My mother is convinced that spinach is the key to my survival.
I have eaten spinach every day this week, ground into grayish smoothies that also contain blueberries (reduces the abnormal cell growth that fuels cancer development), half a banana (vitamin B6, manganese, and vitamin C), and some lemon juice (there’s an old-wives-tale that occasionally makes the rounds online, claiming that lemons and their juice can cure cancer, and while it’s been proven patently false, there’s no shame in covering all your bases, right?).
I grimace through my consumption of these concoctions, forcing myself to take one spoonful after another until the whole thing is gone. I do this because my mother is sure that this is the way we will keep me from growing a cancerous tumor in one of my admittedly unimpressive breasts.
It’s ridiculous, mainly because if God wants to strike me down with cancer, all the spinach leaves in the world won’t keep Him from smiting me. It’s also ridiculous because…well, it’s like trying to swim against the tide.
My mother has battled breast cancer twice — the second round is still ongoing as I write this. My maternal grandmother died from the disease when my mom was just a child. I was born with a death sentence. A potentially commuted one, yes, but a death sentence, nonetheless.
I was probably about 12 when I realized that. Middle school is supposed to be for braces and boys and pop quizzes, not breast exams in the shower every night after swim practice. I lived with my worry, tending to it like a houseplant, and I waited for the day I’d find The Lump that would mean sickness and sadness and death.
As the years went by, I pushed my fears to the back of my mind. I was too young for breast cancer, right? And I might as well enjoy the few scraps of youth I had managed to collect over the years before the inevitable merry-go-round of mammograms and doctors’ sympathetic looks and pity, pity, pity started up. Cancer was for little kids in St. Jude’s ads and old people. It wasn’t for girls with sun-streaked hair and crooked teeth and a brain full of smart remarks.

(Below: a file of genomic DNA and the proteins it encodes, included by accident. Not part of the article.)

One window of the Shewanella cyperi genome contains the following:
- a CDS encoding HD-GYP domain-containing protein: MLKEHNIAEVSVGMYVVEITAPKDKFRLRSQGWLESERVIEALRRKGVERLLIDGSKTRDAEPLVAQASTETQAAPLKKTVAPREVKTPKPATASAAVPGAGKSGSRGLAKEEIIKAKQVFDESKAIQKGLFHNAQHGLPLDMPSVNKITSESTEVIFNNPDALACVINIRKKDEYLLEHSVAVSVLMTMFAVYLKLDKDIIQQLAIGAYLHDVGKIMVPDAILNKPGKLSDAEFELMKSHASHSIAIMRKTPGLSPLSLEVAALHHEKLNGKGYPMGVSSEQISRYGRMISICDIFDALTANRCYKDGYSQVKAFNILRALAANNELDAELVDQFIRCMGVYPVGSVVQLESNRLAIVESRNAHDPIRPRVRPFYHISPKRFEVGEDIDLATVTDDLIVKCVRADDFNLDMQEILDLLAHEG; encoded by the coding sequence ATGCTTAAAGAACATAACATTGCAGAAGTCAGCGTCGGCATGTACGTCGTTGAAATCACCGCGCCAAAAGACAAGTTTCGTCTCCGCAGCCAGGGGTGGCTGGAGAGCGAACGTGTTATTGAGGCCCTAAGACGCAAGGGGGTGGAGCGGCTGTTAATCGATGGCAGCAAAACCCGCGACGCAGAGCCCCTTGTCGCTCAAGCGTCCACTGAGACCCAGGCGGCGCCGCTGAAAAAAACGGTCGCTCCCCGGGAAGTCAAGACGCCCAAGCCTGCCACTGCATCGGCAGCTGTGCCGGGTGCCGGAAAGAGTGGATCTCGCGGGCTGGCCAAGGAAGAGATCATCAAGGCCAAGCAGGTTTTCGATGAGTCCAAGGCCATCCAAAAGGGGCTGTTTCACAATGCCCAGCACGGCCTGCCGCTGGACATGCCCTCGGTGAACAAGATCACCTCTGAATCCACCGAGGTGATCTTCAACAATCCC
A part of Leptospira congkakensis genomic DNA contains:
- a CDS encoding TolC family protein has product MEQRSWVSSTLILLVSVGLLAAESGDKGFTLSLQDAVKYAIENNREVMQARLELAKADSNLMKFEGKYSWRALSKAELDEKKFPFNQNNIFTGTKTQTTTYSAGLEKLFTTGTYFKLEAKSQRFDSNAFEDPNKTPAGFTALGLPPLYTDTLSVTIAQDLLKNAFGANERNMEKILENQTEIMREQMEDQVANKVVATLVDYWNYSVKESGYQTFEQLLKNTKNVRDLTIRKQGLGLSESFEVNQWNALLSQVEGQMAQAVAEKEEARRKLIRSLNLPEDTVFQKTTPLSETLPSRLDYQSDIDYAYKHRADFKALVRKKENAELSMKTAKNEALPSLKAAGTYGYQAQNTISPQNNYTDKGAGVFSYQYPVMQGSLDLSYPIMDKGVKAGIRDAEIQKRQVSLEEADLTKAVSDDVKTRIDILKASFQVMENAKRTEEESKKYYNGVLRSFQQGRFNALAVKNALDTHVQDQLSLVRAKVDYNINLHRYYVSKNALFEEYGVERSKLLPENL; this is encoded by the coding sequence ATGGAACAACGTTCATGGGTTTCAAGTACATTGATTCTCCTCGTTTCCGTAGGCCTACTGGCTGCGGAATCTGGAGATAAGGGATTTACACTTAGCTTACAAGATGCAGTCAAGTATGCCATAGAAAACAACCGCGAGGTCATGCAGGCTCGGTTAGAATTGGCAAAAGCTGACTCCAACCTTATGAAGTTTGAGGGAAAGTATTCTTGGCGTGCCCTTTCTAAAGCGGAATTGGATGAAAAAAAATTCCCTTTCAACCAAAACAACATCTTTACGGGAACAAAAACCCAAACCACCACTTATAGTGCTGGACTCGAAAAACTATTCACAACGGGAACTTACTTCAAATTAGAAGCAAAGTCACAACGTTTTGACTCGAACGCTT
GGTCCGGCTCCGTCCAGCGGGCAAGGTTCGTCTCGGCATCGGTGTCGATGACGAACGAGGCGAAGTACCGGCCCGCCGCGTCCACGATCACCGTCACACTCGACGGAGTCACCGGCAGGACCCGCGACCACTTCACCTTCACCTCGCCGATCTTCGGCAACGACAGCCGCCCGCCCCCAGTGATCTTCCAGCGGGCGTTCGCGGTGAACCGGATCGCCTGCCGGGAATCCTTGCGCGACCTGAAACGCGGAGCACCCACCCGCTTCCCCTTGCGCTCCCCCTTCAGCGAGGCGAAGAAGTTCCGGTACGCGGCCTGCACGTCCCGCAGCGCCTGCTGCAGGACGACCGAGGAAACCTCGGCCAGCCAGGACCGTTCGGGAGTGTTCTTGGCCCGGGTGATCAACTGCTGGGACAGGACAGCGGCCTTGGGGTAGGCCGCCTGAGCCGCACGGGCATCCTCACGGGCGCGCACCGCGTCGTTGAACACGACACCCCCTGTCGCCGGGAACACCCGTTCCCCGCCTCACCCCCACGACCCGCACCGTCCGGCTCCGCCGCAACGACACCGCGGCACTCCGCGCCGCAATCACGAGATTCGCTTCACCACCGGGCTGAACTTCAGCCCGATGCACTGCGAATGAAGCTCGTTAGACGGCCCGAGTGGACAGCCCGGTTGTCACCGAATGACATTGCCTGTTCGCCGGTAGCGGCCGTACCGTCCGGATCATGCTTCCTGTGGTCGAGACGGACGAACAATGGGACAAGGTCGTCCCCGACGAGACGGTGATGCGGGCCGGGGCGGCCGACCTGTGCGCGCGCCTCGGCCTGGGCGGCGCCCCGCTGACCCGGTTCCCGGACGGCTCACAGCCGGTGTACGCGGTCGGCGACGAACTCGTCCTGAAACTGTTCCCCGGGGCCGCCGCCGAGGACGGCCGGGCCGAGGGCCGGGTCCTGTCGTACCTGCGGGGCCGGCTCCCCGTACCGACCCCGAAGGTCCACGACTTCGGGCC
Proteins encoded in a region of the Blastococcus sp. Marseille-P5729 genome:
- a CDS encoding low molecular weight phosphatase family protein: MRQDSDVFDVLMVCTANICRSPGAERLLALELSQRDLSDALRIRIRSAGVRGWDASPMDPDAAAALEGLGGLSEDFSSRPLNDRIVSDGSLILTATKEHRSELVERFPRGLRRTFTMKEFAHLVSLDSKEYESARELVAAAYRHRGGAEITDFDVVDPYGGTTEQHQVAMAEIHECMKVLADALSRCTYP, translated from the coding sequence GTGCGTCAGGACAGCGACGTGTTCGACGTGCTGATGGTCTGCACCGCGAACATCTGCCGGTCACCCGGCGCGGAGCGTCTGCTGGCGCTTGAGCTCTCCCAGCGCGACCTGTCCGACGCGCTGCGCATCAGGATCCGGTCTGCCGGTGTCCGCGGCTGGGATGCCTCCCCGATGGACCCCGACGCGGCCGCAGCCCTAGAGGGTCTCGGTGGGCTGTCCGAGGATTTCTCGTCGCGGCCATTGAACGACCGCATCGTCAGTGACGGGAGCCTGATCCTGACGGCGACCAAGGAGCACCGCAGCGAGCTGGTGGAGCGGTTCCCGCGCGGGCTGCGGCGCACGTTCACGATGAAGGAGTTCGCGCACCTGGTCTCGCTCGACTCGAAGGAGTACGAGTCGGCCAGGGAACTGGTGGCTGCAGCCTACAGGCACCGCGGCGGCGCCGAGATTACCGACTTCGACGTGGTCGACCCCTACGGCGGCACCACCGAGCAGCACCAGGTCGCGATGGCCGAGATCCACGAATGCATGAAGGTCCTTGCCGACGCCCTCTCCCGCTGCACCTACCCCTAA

And then my mom got hit with another tumor and I realized I was a fairly full-grown 26 and that sword hanging over my head wasn’t just for decoration.
The casual-yet-fraught breast exams have begun again. Every twinge in my chest is clocked and cataloged. No appointment for a mammogram yet (I’m working on accepting the reality of it all, but I’m not quite there), but I’ve been thinking about it.
And the spinach.
The spinach that I furtively bought at my local Whole Foods, as if someone would come up behind me and say, “I bet you’re afraid you have cancer, aren’t you? I bet you think you’re going to be able to save yourself through sheer force of will and a can-do attitude, huh? I bet you really think you’re smart.”
The spinach that sits in the bottom of my fridge, surrounded by loose bottles of beer and Pyrex containers of last night’s risotto and a box of blueberries.
The spinach that my mother is sure will save my life.
I eat the spinach every day, and it probably won’t save me from anything. I know it won’t save me from anything, especially a preordained fate that’s been handed down from mother to daughter, again and again.
But I eat it anyway, because the spinach is hope. Hope, beamed from my mother’s heart into my own, that I will break the chain that binds us. Hope that I will run away, just as the sword falls and strikes the ground where my battered sneakers once resided. Hope that I will live, even when the stars have perfectly misaligned over my head.
My mother is convinced spinach is the key to my survival. I think she might be right.